• term of “targeted therapy” believing that each target represents Achilles
  • Heels of cancer. In this article, we try to introduce a new concept of cancer
  • pharmacology, by offering new off-label use of Doxycycline, which is
  • characterized by selective toxicity, as potential anticancer agents. This
  • notion is relying on the absence of taxonomic barriers.




Doxycycline, an Inhibitor of Mitochondrial Biogenesis, Effectively Reduces Cancer Stem Cells (CSCs) in Early Breast Cancer Patients: A Clinical Pilot Study


Cristian Scatenaet ak

Front. Oncol., 12 October 2018 |



Background and objectives:Cancer stem cells (CSCs) have been implicated in tumor initiation, recurrence, metastatic spread and poor survival in multiple tumor types, breast cancers included. CSCs selectively overexpress key mitochondrial-related proteins and inhibition of mitochondrial function may represent a new potential approach for the eradication of CSCs. Because mitochondria evolved from bacteria, many classes of FDA-approved antibiotics, including doxycycline, actually target mitochondria. Our clinical pilot study aimed to determine whether short-term pre-operative treatment with oral doxycycline results in reduction of CSCsin early breast cancer patients.


Conclusions:Quantitative decreases in CD44 and ALDH1 expression are consistent with pre-clinical experiments and suggest that doxycycline can selectively eradicate CSCs in breast cancer patients in vivo.Future studies (with larger numbers of patients) will be conducted to validate these promising pilot studies.


Doxycycline Induces Apoptosis in PANC-1 Pancreatic Cancer Cells

Kyonsu Sonet al

Anticancer Research October 2009,  29 (10) 3995-4003;


Abstract:  Tetracyclines such as doxycycline are reported to possess cytotoxic activity against mammalian tumor cells,but the mechanism of their effects on cell proliferation remains unclear.


Materials and Methods: The antitumor effect of doxycycline was investigated in human pancreatic cancer cell line, PANC-1. We also investigated the effect of doxycycline on expression of a potent proangiogenic factor, interleukin (IL)-8.


Results: In excess of 20 μg/ml, cytotoxic effects of doxycycline were accompanied by G1-S cell cycle arrest and DNA fragmentation in PANC-1 cells. Doxycycline consistently activated transcription of p53, p21 (both tumor suppressor genes) and Fas/FasL-cascade-related genes, while reducing the expression of Bcl-xL and Mcl-1.Doxycycline (5 μg/ml) below the cytotoxic level suppressed endogenous and paclitaxel-induced IL-8 expression. In the mouse xenograft model, doxycycline treatment was shown to suppress tumor growth by 80%.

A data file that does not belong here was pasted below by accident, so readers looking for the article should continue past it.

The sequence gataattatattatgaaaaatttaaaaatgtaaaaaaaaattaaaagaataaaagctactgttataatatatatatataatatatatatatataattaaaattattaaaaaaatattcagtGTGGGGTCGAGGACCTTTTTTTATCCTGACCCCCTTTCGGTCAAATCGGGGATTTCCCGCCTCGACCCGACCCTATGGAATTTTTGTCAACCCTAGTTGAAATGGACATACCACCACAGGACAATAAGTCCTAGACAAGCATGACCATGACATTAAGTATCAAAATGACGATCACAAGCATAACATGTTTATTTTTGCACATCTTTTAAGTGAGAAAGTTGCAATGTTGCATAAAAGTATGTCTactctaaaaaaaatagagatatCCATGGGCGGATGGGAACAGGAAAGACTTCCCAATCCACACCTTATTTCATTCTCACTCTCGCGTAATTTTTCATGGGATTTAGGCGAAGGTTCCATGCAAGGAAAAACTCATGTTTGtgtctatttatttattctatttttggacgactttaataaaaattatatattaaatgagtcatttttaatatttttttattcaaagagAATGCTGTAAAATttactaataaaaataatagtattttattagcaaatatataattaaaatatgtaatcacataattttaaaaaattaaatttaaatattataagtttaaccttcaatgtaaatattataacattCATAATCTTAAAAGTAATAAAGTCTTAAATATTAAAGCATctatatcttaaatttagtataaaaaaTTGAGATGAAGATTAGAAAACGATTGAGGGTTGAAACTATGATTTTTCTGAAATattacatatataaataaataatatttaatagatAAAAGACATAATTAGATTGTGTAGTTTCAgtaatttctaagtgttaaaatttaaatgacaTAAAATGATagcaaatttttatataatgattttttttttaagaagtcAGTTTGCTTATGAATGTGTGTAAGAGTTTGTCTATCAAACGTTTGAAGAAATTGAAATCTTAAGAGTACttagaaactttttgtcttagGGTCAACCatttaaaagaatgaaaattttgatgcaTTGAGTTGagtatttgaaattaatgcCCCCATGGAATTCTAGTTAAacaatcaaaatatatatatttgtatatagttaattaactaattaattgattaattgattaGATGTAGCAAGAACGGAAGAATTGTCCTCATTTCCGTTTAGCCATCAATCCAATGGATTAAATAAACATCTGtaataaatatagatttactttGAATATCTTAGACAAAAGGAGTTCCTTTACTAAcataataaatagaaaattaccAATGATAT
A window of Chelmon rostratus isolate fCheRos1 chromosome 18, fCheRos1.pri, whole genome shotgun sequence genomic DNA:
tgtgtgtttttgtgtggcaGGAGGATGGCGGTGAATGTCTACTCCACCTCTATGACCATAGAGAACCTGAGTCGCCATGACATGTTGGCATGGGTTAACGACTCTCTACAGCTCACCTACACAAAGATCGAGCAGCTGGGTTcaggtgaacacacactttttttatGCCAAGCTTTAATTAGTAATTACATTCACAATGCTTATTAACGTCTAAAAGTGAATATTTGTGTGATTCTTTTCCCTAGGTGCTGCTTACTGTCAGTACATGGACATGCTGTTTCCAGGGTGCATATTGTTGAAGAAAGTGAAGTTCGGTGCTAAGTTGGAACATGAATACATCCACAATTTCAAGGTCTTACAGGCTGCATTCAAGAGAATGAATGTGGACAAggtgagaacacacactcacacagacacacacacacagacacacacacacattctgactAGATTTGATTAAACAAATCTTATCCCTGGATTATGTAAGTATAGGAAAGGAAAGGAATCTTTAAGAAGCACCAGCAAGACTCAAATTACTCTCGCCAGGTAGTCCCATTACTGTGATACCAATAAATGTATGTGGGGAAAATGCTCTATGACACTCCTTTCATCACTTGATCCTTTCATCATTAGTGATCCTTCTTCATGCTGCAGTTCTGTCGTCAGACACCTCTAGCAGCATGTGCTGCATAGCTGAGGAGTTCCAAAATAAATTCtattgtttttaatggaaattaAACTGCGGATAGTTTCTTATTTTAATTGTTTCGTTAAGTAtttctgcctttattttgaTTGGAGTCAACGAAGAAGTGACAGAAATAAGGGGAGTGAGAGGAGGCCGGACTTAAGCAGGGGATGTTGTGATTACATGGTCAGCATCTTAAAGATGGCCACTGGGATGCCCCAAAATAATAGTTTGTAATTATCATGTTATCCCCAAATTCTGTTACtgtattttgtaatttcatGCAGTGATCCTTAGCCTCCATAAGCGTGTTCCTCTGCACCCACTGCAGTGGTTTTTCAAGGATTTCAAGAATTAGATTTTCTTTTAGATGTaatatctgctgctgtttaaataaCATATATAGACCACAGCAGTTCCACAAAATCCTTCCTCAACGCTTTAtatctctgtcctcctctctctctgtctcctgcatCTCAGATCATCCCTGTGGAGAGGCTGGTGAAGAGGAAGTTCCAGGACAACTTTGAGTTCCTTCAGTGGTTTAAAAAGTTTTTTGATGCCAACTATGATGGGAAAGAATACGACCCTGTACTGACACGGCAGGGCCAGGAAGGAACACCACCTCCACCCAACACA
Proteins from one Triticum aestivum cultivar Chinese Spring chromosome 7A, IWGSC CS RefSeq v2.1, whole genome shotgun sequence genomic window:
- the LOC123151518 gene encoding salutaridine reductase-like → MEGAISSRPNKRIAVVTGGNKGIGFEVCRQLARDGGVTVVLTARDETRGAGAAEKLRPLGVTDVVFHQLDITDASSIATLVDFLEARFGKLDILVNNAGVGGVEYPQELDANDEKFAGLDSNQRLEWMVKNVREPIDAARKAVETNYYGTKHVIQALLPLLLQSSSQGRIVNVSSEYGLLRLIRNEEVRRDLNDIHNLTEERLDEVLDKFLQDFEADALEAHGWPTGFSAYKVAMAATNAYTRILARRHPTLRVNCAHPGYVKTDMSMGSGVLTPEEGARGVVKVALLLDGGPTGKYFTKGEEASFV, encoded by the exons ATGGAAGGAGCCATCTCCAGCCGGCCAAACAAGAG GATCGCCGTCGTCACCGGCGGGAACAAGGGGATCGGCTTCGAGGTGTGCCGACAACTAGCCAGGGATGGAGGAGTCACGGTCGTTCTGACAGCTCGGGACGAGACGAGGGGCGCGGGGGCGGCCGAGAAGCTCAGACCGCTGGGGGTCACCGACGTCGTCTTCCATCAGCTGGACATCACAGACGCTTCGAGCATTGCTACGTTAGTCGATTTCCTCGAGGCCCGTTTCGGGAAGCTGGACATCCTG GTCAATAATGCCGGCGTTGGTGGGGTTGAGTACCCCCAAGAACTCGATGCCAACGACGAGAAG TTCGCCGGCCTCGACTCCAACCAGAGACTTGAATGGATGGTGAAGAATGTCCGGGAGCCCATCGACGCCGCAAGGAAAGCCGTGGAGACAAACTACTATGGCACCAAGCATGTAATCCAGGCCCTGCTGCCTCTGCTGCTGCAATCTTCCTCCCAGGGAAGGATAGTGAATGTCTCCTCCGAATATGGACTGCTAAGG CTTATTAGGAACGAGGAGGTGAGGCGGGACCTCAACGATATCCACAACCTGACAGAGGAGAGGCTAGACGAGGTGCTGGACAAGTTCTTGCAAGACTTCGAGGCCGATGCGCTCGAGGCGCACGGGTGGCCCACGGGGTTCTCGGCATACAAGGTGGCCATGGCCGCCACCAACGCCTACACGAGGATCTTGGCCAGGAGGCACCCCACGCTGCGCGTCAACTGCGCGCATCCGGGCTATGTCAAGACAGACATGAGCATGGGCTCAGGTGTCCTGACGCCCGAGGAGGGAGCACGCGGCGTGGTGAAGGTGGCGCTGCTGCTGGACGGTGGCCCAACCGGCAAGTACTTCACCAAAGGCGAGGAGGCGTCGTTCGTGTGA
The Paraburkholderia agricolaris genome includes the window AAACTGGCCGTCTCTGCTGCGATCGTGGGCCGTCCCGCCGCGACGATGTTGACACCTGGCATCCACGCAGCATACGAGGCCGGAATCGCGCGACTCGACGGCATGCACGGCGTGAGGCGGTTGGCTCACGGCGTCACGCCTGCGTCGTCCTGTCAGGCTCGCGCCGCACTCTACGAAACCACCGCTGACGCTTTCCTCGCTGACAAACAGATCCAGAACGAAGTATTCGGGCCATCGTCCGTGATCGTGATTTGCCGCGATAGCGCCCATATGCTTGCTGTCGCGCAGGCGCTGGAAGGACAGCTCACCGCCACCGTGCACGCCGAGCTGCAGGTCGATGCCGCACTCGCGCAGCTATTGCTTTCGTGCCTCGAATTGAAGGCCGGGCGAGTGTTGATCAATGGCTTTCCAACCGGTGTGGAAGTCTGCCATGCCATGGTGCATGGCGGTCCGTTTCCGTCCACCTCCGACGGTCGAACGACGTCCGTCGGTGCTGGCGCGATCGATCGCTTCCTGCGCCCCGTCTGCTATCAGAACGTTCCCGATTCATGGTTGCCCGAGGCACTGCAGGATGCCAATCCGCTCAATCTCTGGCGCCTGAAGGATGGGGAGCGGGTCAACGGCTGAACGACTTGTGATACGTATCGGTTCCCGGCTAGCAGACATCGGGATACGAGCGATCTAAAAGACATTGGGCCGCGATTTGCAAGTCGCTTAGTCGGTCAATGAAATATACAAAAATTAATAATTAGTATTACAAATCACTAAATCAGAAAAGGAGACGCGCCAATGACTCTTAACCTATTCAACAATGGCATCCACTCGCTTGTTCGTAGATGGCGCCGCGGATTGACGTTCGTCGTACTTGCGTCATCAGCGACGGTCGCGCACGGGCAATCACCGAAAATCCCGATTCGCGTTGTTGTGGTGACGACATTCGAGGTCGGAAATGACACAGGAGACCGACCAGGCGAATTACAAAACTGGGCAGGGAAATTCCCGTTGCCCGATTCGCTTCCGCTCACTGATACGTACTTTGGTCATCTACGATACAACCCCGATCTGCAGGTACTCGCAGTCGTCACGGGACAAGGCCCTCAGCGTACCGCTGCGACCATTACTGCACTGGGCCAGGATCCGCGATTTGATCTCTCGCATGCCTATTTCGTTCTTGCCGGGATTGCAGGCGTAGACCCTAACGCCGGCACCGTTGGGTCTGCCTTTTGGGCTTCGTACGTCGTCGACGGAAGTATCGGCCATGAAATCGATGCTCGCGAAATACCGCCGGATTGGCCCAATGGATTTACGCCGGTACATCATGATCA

Conclusion: These data suggest that doxycycline exerts its antitumor effect by activating proapoptotic genes, inhibiting IL-8 expression, and suppressing antiapoptotic genes.


Doxycycline, salinomycin, monensin and ivermectin repositioned as cancer drugs


Bioorganic & Medicinal Chemistry Letters

Volume 29, Issue 13, 1 July 2019, Pages 1549-1554 rights and content


Chemotherapy is one of the standard methods for the treatment of malignant tumors. It aims to cause lethal damage to cellular structures, mainly DNA. Noteworthy, in recent years discoveries of novel anticancer agents from well-known antibiotics have opened up new treatment pathways for several cancer diseases.

The aim of this review article is to describe new applications for the following antibiotics:  doxycycline (DOX), salinomycin (SAL), monensin (MON) and ivermectin (IVR) as they are known to show anti-tumor activity, but have not yet been introduced into standard oncological therapy. To date, these agents have been used for the treatment of a broad-spectrum of bacterial and parasitic infectious diseases and are widely available, which is why they were selected. The data presented here clearly show that the antibiotics mentioned above should be recognised in the near future as novel agents able to eradicate cancer cells and cancer stem cells (CSCs) across several cancer types.



Doxycycline and other tetracyclines in the treatment of bone metastasis

Saikali, Zeinaa; Singh, Gurmita b

Anti-Cancer Drugs: November 2003 – Volume 14 – Issue 10 – p 773-778